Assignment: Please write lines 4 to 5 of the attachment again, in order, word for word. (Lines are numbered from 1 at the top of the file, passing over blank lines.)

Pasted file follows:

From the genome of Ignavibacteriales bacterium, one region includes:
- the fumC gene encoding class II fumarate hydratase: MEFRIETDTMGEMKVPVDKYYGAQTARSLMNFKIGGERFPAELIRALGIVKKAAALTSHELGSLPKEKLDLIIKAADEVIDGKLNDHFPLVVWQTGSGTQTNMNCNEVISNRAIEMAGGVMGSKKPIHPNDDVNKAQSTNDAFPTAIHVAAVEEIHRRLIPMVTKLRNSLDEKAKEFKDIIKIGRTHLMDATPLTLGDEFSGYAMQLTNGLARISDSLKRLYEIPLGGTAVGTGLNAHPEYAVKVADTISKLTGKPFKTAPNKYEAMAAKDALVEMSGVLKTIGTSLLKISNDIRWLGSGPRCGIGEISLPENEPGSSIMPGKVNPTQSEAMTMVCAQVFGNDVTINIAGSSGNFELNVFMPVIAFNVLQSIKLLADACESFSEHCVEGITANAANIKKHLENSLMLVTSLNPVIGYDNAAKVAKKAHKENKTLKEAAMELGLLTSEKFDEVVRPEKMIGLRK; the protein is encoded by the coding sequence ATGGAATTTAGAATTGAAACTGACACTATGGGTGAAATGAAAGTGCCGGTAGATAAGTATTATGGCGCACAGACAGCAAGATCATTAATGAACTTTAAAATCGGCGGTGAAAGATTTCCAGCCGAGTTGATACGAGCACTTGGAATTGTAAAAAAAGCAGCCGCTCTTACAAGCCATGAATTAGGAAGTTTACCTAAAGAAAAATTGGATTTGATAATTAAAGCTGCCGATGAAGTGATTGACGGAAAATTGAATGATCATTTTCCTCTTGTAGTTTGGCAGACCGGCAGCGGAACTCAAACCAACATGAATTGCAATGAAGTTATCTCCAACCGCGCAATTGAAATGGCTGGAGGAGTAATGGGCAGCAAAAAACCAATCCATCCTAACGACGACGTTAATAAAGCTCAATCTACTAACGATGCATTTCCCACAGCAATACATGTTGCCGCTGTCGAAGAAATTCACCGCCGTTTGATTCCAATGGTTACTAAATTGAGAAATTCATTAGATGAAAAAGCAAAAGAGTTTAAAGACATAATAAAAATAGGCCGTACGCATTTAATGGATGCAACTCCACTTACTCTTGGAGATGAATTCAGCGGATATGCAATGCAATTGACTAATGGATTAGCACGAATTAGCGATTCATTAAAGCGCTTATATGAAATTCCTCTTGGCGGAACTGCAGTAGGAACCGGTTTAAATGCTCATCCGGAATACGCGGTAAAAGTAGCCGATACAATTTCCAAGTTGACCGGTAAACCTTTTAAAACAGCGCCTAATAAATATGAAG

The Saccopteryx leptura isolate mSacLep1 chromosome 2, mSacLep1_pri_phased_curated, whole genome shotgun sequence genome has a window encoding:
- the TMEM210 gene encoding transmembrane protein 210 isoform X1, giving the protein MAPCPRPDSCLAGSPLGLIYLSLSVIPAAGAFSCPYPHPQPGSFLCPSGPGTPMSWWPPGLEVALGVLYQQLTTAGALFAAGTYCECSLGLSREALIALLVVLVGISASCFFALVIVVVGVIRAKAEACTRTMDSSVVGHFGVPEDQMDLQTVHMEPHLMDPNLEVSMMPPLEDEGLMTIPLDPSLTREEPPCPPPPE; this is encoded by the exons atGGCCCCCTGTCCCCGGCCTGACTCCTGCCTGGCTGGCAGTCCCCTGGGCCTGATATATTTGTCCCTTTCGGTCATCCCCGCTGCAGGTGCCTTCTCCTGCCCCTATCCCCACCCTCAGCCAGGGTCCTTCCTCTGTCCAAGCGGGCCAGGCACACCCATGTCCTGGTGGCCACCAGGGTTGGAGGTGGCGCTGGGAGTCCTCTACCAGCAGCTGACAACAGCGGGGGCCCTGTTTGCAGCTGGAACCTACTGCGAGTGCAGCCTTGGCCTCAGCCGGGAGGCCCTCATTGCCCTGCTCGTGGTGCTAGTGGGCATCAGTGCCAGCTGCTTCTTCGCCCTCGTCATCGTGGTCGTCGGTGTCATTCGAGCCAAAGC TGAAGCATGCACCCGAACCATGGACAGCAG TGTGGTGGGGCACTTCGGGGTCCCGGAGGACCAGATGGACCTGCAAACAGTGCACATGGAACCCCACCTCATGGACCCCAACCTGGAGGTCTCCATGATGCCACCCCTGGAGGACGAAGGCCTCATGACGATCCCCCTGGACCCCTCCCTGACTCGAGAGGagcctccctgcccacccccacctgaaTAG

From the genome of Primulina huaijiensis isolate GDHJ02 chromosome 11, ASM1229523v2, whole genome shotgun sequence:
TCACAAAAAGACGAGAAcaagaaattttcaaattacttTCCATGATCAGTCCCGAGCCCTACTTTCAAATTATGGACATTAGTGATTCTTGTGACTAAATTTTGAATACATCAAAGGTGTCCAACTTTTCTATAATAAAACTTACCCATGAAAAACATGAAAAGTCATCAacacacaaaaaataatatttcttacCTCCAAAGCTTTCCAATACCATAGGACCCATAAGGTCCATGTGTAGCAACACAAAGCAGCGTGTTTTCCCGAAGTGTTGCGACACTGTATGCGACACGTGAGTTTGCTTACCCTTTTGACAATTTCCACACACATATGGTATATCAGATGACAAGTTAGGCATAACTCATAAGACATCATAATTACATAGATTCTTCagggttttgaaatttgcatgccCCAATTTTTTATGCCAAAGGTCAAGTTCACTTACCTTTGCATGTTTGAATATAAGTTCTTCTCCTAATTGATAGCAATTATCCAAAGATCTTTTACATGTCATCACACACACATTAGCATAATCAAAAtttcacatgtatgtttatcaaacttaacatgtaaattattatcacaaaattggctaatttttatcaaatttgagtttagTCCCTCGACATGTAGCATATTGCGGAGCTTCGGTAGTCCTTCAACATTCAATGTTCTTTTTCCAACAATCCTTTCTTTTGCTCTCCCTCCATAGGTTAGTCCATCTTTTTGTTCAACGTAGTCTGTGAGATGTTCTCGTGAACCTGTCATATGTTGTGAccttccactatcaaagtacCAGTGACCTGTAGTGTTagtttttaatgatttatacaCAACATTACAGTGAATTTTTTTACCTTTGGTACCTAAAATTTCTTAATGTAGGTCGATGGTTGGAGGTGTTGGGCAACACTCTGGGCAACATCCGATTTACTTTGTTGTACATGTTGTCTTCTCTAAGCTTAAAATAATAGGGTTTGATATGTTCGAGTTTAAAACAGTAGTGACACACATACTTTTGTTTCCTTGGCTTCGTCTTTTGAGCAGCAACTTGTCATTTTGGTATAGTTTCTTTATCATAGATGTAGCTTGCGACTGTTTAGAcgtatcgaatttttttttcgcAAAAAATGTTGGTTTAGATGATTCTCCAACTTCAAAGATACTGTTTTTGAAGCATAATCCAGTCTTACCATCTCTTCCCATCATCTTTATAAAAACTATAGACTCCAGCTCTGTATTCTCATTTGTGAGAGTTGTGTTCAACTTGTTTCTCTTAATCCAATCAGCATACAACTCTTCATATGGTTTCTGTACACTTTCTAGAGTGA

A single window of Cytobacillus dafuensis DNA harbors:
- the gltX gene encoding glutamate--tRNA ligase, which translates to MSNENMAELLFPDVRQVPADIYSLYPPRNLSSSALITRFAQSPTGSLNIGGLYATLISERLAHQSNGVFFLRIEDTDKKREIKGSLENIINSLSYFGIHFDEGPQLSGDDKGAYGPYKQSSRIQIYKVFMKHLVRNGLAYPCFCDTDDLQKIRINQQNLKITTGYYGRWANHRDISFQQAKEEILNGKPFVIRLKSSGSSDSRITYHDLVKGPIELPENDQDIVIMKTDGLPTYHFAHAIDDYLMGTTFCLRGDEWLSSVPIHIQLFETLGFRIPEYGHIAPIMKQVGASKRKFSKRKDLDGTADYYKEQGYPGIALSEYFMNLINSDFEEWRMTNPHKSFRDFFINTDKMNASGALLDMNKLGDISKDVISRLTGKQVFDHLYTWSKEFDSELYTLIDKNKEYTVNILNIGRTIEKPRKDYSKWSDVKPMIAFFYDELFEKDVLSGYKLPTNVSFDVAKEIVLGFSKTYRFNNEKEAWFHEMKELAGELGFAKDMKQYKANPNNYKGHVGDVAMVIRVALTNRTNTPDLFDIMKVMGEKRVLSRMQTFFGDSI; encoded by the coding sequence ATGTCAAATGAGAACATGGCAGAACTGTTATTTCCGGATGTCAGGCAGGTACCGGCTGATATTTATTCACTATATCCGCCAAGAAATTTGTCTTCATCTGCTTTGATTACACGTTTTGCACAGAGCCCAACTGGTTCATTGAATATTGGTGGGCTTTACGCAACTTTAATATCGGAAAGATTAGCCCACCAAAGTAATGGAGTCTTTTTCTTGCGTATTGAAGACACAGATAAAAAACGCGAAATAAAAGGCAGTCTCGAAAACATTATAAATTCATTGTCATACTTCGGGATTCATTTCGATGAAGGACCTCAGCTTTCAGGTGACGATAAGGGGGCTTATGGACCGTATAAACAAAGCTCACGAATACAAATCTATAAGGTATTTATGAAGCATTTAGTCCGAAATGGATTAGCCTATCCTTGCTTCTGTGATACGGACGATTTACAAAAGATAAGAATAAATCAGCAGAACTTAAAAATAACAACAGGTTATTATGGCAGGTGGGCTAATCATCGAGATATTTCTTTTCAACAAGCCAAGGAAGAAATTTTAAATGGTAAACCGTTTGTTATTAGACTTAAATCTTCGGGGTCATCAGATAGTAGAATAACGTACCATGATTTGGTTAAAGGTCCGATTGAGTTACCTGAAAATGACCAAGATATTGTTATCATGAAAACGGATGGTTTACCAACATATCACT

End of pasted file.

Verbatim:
- the TMEM210 gene encoding transmembrane protein 210 isoform X1, giving the protein MAPCPRPDSCLAGSPLGLIYLSLSVIPAAGAFSCPYPHPQPGSFLCPSGPGTPMSWWPPGLEVALGVLYQQLTTAGALFAAGTYCECSLGLSREALIALLVVLVGISASCFFALVIVVVGVIRAKAEACTRTMDSSVVGHFGVPEDQMDLQTVHMEPHLMDPNLEVSMMPPLEDEGLMTIPLDPSLTREEPPCPPPPE; this is encoded by the exons atGGCCCCCTGTCCCCGGCCTGACTCCTGCCTGGCTGGCAGTCCCCTGGGCCTGATATATTTGTCCCTTTCGGTCATCCCCGCTGCAGGTGCCTTCTCCTGCCCCTATCCCCACCCTCAGCCAGGGTCCTTCCTCTGTCCAAGCGGGCCAGGCACACCCATGTCCTGGTGGCCACCAGGGTTGGAGGTGGCGCTGGGAGTCCTCTACCAGCAGCTGACAACAGCGGGGGCCCTGTTTGCAGCTGGAACCTACTGCGAGTGCAGCCTTGGCCTCAGCCGGGAGGCCCTCATTGCCCTGCTCGTGGTGCTAGTGGGCATCAGTGCCAGCTGCTTCTTCGCCCTCGTCATCGTGGTCGTCGGTGTCATTCGAGCCAAAGC TGAAGCATGCACCCGAACCATGGACAGCAG TGTGGTGGGGCACTTCGGGGTCCCGGAGGACCAGATGGACCTGCAAACAGTGCACATGGAACCCCACCTCATGGACCCCAACCTGGAGGTCTCCATGATGCCACCCCTGGAGGACGAAGGCCTCATGACGATCCCCCTGGACCCCTCCCTGACTCGAGAGGagcctccctgcccacccccacctgaaTAG

From the genome of Primulina huaijiensis isolate GDHJ02 chromosome 11, ASM1229523v2, whole genome shotgun sequence: